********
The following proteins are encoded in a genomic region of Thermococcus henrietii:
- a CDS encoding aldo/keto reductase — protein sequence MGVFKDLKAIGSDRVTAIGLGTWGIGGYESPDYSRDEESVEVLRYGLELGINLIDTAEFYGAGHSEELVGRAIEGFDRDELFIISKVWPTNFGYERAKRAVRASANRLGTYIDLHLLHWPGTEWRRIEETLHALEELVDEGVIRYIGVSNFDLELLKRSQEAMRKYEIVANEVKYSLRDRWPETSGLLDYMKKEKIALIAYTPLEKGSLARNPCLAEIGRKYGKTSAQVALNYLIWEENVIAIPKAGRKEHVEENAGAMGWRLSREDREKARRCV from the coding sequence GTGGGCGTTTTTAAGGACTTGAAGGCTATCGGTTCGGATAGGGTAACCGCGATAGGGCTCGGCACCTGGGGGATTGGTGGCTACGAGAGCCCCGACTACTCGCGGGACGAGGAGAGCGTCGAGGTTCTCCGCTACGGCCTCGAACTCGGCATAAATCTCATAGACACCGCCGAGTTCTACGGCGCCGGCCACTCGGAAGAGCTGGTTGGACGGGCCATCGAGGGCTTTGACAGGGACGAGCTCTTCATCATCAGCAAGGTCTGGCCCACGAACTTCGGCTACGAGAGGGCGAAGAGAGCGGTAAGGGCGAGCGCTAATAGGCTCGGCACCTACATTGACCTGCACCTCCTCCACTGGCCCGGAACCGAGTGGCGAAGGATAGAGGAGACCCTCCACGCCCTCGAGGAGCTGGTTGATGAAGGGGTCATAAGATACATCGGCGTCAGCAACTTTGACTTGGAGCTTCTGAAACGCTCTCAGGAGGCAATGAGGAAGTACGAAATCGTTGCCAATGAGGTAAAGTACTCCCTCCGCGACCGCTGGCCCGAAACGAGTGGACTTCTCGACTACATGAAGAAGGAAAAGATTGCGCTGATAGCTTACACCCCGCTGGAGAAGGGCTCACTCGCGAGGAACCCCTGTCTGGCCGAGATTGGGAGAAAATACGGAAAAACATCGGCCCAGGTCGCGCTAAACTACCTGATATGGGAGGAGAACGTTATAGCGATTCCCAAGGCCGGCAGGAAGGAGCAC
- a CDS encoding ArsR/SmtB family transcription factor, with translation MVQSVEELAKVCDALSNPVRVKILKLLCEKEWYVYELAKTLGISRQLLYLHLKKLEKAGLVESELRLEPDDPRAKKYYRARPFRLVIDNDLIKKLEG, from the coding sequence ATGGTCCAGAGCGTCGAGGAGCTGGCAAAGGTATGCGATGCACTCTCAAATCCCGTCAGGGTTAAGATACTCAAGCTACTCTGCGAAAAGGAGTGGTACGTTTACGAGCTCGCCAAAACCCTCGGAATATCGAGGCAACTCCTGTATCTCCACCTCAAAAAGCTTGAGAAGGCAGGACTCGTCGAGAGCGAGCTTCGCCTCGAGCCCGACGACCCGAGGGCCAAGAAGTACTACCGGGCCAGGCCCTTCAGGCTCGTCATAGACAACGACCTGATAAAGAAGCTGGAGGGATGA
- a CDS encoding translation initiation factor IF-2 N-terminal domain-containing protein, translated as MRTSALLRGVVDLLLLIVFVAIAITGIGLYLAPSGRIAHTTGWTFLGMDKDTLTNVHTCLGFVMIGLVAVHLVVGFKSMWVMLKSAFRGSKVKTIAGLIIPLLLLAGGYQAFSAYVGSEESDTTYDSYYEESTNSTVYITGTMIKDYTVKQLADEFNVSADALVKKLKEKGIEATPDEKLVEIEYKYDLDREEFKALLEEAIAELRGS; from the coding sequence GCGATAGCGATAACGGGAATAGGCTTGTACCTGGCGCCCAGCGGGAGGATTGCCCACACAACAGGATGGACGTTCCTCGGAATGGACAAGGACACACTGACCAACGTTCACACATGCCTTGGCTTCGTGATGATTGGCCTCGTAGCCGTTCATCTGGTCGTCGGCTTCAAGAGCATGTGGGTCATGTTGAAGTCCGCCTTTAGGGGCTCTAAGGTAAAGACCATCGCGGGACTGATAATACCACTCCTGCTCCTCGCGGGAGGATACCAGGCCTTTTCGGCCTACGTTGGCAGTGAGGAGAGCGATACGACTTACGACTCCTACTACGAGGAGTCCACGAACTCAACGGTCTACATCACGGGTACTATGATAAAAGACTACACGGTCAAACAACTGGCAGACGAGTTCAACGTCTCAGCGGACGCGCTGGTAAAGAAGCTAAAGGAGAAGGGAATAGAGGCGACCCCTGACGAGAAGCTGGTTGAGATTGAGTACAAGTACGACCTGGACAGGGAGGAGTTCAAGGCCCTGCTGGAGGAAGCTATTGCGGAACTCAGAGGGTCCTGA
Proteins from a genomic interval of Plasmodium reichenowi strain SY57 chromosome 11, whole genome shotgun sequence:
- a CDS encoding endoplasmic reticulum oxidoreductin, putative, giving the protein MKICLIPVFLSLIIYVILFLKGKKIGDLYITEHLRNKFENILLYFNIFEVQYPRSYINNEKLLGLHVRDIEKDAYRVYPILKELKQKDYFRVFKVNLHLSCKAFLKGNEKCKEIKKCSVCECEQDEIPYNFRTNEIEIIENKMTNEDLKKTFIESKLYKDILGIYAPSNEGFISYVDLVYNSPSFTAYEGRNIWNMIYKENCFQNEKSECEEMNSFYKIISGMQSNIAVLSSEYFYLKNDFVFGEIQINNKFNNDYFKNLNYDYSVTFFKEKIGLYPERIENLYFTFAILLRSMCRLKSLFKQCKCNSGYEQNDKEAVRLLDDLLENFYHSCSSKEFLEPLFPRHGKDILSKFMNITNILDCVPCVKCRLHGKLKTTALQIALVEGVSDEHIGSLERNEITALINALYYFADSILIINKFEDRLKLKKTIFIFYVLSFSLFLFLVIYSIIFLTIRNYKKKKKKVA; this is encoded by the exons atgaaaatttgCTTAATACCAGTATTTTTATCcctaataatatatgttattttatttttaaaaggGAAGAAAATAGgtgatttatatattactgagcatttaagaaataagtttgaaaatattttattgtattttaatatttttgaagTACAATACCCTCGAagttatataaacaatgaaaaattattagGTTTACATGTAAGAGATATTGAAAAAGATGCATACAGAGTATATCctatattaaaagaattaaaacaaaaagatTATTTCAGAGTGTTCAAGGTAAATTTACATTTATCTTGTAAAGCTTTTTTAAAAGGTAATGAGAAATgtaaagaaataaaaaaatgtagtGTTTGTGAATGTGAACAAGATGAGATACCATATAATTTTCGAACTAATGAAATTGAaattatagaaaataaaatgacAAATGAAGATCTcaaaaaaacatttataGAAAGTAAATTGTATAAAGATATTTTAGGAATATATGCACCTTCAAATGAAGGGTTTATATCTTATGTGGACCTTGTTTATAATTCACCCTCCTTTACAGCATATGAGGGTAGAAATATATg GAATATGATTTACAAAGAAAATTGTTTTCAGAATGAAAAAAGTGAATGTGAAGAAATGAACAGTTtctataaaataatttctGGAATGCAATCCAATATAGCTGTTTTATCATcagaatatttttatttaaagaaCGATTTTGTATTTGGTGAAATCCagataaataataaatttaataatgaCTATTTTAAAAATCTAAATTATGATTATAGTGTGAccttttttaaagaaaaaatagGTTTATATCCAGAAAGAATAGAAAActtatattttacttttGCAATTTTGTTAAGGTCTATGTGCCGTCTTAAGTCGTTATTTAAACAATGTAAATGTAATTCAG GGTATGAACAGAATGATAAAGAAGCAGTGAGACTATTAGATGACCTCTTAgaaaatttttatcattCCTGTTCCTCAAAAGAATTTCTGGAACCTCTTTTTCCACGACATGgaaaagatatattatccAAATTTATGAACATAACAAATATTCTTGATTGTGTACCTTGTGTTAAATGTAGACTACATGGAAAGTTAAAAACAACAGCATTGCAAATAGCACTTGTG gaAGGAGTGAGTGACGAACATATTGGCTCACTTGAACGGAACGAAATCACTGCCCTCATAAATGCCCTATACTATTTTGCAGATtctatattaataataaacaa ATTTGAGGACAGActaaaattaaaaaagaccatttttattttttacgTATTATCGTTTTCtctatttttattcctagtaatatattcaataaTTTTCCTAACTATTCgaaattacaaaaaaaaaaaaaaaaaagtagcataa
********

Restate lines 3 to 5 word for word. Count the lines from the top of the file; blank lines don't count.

- a CDS encoding ArsR/SmtB family transcription factor, with translation MVQSVEELAKVCDALSNPVRVKILKLLCEKEWYVYELAKTLGISRQLLYLHLKKLEKAGLVESELRLEPDDPRAKKYYRARPFRLVIDNDLIKKLEG, from the coding sequence ATGGTCCAGAGCGTCGAGGAGCTGGCAAAGGTATGCGATGCACTCTCAAATCCCGTCAGGGTTAAGATACTCAAGCTACTCTGCGAAAAGGAGTGGTACGTTTACGAGCTCGCCAAAACCCTCGGAATATCGAGGCAACTCCTGTATCTCCACCTCAAAAAGCTTGAGAAGGCAGGACTCGTCGAGAGCGAGCTTCGCCTCGAGCCCGACGACCCGAGGGCCAAGAAGTACTACCGGGCCAGGCCCTTCAGGCTCGTCATAGACAACGACCTGATAAAGAAGCTGGAGGGATGA
- a CDS encoding translation initiation factor IF-2 N-terminal domain-containing protein, translated as MRTSALLRGVVDLLLLIVFVAIAITGIGLYLAPSGRIAHTTGWTFLGMDKDTLTNVHTCLGFVMIGLVAVHLVVGFKSMWVMLKSAFRGSKVKTIAGLIIPLLLLAGGYQAFSAYVGSEESDTTYDSYYEESTNSTVYITGTMIKDYTVKQLADEFNVSADALVKKLKEKGIEATPDEKLVEIEYKYDLDREEFKALLEEAIAELRGS; from the coding sequence GCGATAGCGATAACGGGAATAGGCTTGTACCTGGCGCCCAGCGGGAGGATTGCCCACACAACAGGATGGACGTTCCTCGGAATGGACAAGGACACACTGACCAACGTTCACACATGCCTTGGCTTCGTGATGATTGGCCTCGTAGCCGTTCATCTGGTCGTCGGCTTCAAGAGCATGTGGGTCATGTTGAAGTCCGCCTTTAGGGGCTCTAAGGTAAAGACCATCGCGGGACTGATAATACCACTCCTGCTCCTCGCGGGAGGATACCAGGCCTTTTCGGCCTACGTTGGCAGTGAGGAGAGCGATACGACTTACGACTCCTACTACGAGGAGTCCACGAACTCAACGGTCTACATCACGGGTACTATGATAAAAGACTACACGGTCAAACAACTGGCAGACGAGTTCAACGTCTCAGCGGACGCGCTGGTAAAGAAGCTAAAGGAGAAGGGAATAGAGGCGACCCCTGACGAGAAGCTGGTTGAGATTGAGTACAAGTACGACCTGGACAGGGAGGAGTTCAAGGCCCTGCTGGAGGAAGCTATTGCGGAACTCAGAGGGTCCTGA
Proteins from a genomic interval of Plasmodium reichenowi strain SY57 chromosome 11, whole genome shotgun sequence: